November 8, 2004
Arts venues 'failing deaf people'
From: BBC News, UK - Nov 8, 2004
Arts attractions in the UK are failing to cater for deaf people, according to a charity's survey.
Of 75 attractions in nine cities, the Royal National Institute for Deaf People (RNID) found only seven to be what it called "deaf aware".
There was an "endless catalogue of patchy access" for the deaf or hard of hearing, the charity said.
Among those that scored poorly were the London Planetarium, the Tower of London and St Paul's Cathedral.
But London's National Theatre, National Gallery and the National Portrait Gallery were singled out as "beacons of excellence".
The research was carried out ahead of the introduction of the Disability Discrimination Act (DDA), which came into force on 1 October.
While there were venues that had equipment to cater for the deaf such as infra-red loops or textphone systems, staff were not trained to use them, the report said.
"When you consider that one in seven people have some degree of hearing loss, it doesn't make business-sense that arts venues are failing to capture the custom of deaf and hard-of-hearing people," said Mark Morris of RNID.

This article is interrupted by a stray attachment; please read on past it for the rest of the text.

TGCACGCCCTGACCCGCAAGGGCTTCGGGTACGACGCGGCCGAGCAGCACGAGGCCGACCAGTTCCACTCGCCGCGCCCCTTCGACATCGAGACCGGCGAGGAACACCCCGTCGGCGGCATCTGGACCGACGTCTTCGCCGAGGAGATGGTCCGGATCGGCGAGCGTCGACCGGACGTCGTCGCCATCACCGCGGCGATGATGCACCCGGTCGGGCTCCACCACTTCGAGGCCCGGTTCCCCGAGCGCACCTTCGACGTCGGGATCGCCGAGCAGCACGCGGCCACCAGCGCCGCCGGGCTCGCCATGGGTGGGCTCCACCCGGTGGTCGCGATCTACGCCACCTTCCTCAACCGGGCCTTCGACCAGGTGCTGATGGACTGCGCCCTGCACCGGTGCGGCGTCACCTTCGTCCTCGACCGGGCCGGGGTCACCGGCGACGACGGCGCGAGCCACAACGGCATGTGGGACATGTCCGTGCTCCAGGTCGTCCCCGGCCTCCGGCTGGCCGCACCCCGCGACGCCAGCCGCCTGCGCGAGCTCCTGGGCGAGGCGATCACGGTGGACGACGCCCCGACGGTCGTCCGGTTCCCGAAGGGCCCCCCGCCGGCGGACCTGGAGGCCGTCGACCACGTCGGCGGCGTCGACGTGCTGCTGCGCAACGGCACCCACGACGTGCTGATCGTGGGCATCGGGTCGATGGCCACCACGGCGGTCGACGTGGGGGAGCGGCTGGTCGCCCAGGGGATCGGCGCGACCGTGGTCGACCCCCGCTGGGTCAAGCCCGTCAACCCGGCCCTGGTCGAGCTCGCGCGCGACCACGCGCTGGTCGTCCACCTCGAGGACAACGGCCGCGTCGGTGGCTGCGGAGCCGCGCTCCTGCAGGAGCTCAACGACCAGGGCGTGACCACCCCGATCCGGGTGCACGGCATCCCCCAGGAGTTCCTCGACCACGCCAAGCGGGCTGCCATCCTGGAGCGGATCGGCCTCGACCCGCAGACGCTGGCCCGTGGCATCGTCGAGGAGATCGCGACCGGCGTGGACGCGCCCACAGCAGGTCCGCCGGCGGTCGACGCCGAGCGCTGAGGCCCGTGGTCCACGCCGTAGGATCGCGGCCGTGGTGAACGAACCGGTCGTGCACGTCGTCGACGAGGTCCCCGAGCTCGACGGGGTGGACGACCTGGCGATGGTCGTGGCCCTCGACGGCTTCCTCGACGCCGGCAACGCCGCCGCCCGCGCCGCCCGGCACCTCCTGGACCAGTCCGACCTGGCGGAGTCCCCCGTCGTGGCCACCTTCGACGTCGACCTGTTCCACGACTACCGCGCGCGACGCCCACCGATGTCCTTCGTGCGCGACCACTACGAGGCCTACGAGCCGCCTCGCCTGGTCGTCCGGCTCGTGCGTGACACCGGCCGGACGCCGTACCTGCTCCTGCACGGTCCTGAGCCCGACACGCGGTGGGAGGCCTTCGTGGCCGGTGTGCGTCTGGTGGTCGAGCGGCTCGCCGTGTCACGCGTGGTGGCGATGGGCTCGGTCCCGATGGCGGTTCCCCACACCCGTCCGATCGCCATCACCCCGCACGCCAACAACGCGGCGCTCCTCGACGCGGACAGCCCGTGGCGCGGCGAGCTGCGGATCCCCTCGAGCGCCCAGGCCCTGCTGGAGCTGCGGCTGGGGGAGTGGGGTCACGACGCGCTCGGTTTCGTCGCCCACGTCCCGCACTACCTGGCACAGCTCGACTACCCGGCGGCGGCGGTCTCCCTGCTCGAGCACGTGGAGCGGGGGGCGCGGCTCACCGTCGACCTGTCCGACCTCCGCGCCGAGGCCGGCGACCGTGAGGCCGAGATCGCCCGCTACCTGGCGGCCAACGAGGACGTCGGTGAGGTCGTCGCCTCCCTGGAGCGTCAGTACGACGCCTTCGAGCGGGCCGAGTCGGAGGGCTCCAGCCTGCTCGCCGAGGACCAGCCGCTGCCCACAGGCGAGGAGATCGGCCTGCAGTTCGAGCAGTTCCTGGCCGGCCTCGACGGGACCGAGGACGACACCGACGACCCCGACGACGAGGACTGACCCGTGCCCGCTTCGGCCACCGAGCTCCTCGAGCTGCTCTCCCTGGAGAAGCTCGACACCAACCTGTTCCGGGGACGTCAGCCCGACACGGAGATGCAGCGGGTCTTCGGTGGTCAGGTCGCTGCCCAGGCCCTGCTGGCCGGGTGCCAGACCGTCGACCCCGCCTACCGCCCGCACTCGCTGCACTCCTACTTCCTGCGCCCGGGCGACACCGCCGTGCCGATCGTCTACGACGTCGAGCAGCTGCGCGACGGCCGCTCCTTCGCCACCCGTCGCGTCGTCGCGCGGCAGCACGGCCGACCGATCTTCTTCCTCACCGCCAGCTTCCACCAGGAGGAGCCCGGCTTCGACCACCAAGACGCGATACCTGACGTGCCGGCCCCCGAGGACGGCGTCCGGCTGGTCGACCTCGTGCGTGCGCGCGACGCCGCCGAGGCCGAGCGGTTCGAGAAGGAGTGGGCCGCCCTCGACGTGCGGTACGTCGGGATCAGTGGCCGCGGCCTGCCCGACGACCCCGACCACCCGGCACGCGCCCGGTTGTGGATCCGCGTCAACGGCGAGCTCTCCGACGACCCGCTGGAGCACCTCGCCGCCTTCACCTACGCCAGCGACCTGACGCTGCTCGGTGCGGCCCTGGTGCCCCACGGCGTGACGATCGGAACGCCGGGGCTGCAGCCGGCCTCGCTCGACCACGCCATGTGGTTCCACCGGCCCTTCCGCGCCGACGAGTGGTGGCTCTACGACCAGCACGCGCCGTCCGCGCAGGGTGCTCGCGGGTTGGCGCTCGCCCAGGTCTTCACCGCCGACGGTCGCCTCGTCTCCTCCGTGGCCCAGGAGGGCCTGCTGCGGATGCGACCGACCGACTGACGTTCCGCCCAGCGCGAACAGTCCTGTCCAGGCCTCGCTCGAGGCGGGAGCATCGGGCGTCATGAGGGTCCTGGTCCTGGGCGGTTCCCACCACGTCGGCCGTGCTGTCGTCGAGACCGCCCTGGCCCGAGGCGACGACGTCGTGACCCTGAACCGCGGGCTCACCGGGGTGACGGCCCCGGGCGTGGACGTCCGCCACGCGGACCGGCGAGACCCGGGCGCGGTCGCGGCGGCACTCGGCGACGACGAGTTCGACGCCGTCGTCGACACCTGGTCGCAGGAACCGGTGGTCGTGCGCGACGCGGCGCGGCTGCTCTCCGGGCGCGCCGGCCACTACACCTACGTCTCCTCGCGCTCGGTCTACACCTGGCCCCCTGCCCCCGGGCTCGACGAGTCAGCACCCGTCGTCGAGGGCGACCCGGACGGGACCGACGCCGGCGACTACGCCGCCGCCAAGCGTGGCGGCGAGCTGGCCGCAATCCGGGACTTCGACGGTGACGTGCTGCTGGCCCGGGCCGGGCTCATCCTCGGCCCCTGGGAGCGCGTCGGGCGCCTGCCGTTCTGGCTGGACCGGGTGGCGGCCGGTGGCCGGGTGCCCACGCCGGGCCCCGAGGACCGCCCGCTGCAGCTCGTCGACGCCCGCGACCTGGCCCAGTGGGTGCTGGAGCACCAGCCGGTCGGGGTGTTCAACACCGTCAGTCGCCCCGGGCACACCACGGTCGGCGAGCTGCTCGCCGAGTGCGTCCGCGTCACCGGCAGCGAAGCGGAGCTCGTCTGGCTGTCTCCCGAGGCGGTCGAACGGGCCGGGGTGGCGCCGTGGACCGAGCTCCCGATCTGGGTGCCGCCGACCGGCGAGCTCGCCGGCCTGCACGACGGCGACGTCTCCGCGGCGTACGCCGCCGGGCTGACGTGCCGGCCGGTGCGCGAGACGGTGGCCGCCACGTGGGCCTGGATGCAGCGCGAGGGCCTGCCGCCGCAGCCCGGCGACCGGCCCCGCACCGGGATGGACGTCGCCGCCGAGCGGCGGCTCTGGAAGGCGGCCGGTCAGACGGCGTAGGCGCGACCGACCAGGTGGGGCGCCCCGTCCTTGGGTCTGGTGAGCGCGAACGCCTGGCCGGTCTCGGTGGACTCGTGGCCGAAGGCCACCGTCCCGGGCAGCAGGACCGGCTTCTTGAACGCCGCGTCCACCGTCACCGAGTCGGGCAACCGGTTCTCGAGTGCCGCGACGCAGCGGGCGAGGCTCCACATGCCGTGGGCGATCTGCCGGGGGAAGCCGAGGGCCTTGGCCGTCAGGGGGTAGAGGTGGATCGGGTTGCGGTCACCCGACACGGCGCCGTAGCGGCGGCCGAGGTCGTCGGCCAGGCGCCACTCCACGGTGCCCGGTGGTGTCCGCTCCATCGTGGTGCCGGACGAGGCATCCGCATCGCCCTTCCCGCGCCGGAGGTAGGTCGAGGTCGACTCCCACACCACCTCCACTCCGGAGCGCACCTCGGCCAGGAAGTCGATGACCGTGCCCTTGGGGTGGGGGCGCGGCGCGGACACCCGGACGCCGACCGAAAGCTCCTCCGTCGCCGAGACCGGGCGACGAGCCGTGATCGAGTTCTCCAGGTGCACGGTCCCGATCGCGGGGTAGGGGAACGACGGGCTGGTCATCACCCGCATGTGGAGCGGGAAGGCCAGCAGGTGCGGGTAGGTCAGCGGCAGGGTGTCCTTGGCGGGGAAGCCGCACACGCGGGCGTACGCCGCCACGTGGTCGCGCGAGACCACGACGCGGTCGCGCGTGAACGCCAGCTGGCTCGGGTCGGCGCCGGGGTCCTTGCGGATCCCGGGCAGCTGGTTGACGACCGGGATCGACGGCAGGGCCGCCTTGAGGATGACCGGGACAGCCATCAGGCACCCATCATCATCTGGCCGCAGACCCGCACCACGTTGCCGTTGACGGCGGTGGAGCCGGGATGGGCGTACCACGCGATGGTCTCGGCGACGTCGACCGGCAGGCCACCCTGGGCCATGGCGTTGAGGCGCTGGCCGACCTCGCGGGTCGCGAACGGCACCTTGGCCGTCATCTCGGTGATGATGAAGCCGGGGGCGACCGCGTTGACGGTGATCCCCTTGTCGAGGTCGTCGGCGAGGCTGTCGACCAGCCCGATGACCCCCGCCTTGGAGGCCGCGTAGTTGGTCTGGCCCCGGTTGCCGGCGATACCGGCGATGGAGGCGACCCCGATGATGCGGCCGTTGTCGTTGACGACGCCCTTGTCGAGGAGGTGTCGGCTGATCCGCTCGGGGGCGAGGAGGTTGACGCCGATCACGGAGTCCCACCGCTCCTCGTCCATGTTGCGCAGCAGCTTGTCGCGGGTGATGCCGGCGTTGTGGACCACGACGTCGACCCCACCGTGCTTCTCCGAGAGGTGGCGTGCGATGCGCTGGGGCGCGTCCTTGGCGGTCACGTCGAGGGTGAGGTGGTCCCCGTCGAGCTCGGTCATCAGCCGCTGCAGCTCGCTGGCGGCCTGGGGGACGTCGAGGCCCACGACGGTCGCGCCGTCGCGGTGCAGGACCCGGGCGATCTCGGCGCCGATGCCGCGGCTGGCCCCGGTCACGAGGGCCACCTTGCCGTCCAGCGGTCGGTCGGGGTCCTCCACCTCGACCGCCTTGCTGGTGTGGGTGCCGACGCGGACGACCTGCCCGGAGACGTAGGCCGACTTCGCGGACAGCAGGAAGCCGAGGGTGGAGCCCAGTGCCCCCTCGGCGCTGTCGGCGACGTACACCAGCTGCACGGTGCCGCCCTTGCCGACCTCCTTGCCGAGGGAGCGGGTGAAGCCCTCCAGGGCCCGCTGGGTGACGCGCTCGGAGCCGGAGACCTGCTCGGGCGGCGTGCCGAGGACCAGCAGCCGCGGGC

"There is still much ignorance among arts venues about how to include deaf and hard-of-hearing people."
The report says: "The modifications now required by law, under the DDA, are simple, affordable and achievable and yet many centres are failing to meet these obligations."
A London Planetarium spokesman said he had not seen the report when contacted by BBC News, while the Tower of London said the report provided "extremely useful guidance and advice", and said it would be taking steps to implement the RNID's recommendations.
St Paul's Cathedral said it was "wholeheartedly committed to providing access to all people".
"We are disappointed with the RNID survey results but since they have not yet provided any detailed observations it is difficult to make a substantive response," a spokeswoman said.
"Once we have more details we will review all of our procedures and improve staff awareness should that be necessary."
Another venue criticised was Manchester's Royal Exchange Theatre, which has an induction-loop facility available.
The RNID said staff were unaware the facility was available, but a Royal Exchange spokeswoman called the claim "nonsense".
"We apologise to the person involved if they received the wrong information, but all our front-of-house staff know about the facility," she said.
The survey was conducted by profoundly deaf "mystery shoppers", who visited the venues to test the facilities.
They found 80% of the 75 venues did not have a system that enabled deaf people to make bookings.
About 50% of attractions did not have infra-red induction loop systems which helps cut out background noise, while 39% that did failed to publicise it.
Story from BBC NEWS: http://news.bbc.co.uk/go/pr/fr/-/2/hi/entertainment/3983677.stm
Published: 2004/11/08 17:16:54 GMT
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